“Twenty-four hours a day of rolling news to fill,’’ lamented the senior producer of an all-news radio station recently, “and only two hours of actual news to fill it.’’
But his problem is minor compared to that of people condemned to cover the Israeli-Palestinian conflict, where there is now almost nothing new to report at all.
There is plenty of incident, of course. More than 200 rockets were fired from the Gaza Strip against nearby Israeli towns in one week recently. Some were a new, longer-range version that reached Ashkelon, a large town that had never been hit before. One Israeli was killed, and several were injured.
Israel retaliated with massive raids on the northern Gaza Strip by land and air. Two Israeli soldiers were killed, and about 120 Palestinians. Israel says 90 per cent of the Palestinian casualties were fighters; Palestinian sources say half were civilians, including 22 children.
Given the crowded living conditions in the Gaza Strip, the latter estimate is more plausible, although it would make no sense for Israeli forces to target civilians deliberately.
Then, on March 6, a Palestinian walked into Mercaz HaRav religious school in Jerusalem and killed eight young Israelis before being shot down himself. All of these events were extensively covered in the rolling news, but in what sense was there anything new about them?
It was also the same old stories on the diplomatic level. Palestinian Authority President Mahmoud Abbas, whose influence only extends to those parts of the West Bank not directly controlled by Israeli soldiers or settlers, declared that he would not take part in further “peace talks’’ with the Israelis until they agreed to a ceasefire that included the Gaza Strip.
The shaky coalition that governs Israel was undismayed by this, since any concessions to Palestinians in the peace talks, should they occur, would ignite internal quarrels that would bring down Prime Minister Ehud Olmert’s government.
But U.S. Secretary of State Condoleezza Rice, in the region as part of her untiring quest to create a legacy for the Bush administration, insisted that both sides show willingness to negotiate.
So Olmert said the Mercaz HaRav killings would not make him break off talks with Abbas, and the latter said he would resume talks – until Rice left town, after which he reverted to saying that there could be none until there was a ceasefire in Gaza.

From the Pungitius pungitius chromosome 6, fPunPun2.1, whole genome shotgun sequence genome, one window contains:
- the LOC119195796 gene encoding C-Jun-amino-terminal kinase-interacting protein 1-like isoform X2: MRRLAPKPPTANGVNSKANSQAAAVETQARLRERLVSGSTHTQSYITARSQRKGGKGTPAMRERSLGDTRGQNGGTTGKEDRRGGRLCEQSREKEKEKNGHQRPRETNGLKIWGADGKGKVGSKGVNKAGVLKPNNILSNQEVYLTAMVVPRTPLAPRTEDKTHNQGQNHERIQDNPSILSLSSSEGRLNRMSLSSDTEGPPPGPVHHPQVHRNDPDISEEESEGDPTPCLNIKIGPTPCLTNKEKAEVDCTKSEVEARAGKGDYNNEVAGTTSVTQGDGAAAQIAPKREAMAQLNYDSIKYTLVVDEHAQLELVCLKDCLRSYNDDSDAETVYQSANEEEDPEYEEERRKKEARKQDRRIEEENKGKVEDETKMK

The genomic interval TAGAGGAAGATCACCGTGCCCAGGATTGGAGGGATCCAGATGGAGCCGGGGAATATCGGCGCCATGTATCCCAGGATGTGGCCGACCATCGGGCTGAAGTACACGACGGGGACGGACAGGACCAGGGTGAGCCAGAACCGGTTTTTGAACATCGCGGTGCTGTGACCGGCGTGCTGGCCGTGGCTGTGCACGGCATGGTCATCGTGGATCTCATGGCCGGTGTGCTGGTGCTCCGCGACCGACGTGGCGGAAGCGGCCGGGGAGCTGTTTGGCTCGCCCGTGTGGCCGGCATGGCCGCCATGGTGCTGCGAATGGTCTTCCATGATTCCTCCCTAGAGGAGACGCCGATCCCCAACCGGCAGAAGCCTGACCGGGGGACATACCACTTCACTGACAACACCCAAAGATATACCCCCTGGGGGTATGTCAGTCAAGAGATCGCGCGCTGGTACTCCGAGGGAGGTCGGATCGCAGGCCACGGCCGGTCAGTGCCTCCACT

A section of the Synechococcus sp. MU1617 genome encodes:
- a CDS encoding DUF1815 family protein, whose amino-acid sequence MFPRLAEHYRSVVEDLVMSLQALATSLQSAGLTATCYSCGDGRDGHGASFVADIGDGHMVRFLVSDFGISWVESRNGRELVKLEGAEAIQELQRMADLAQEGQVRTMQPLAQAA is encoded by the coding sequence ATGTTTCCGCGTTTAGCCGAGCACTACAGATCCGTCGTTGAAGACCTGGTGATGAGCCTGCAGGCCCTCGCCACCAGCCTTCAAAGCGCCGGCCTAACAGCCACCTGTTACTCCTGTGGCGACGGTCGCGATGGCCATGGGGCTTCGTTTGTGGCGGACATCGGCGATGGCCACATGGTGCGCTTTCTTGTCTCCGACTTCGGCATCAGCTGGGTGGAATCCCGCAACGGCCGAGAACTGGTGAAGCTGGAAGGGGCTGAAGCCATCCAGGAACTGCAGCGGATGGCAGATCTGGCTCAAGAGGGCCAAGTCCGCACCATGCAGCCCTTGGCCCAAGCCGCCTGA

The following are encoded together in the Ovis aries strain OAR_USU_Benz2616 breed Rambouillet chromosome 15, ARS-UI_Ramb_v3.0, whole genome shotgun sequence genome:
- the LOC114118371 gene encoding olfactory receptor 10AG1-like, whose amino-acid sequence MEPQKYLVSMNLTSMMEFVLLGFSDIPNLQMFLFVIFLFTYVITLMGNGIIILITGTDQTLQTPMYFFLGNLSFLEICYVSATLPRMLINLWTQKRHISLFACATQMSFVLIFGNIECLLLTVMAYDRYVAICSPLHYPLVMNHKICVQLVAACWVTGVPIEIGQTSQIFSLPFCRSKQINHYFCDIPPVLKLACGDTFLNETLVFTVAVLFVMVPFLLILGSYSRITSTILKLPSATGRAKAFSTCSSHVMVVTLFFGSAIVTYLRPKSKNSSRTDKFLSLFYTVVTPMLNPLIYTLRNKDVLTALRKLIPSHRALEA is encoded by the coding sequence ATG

But Abbas has no control over Gaza. Hamas, which does, said nothing but smiled quietly. This is all so familiar that the media would not report it in any detail if there were something more exciting to hold the ads apart.
The Palestinian-Israeli quarrel has re-entered one of those lengthy phases when neither side can agree on what terms it would be willing to offer the other for a peace settlement.
From Washington, it is possible to conjure some flimsy optimism: “Ten months is a long time. There’s plenty of time to get a deal done,’’ said President Bush last week.
But no deal is going to happen while Bush is still in office. Whether it might happen under another administration is another question, but not one that is likely to have a happier answer.
Imagine that at this time next year President Obama, President McCain or President (H.) Clinton decides to spend some political capital in the Middle East. Could it achieve anything?
Unless there’s been a political earthquake in the meantime, there will still be two rival Palestinian governments, one of which is formally committed to waging relentless war against Israel (even if the reality is a little more negotiable). Israelis will have every right to claim that there is nobody to negotiate with.
The two Palestinian authorities will still be struggling to gain the upper hand in the internecine power struggle, which means that neither party can afford to make significant concessions to the Israelis.
So nothing can happen until Fatah re-establishes control over the Gaza Strip (unlikely) or Hamas dominates a reunified Palestinian Authority that includes the West Bank.
Even if that happened, Hamas would still have to decide that it really wants to negotiate with Israel, and the Israelis would then have to decide that they were willing to talk – and not only that, but to offer serious territorial concessions.
None of that is at all likely. There will be no substantive peace talks this year, and there will be none next year either. It’s all just diplomatic posturing punctuated by killing. Both sides hate the phrase “cycle of violence,’’ because it implies that both sides are responsible for it. But it is the correct phrase, and “cycles’’ aren’t news.
Gwynne Dyer is a London-based independent journalist whose articles are published in 45 countries.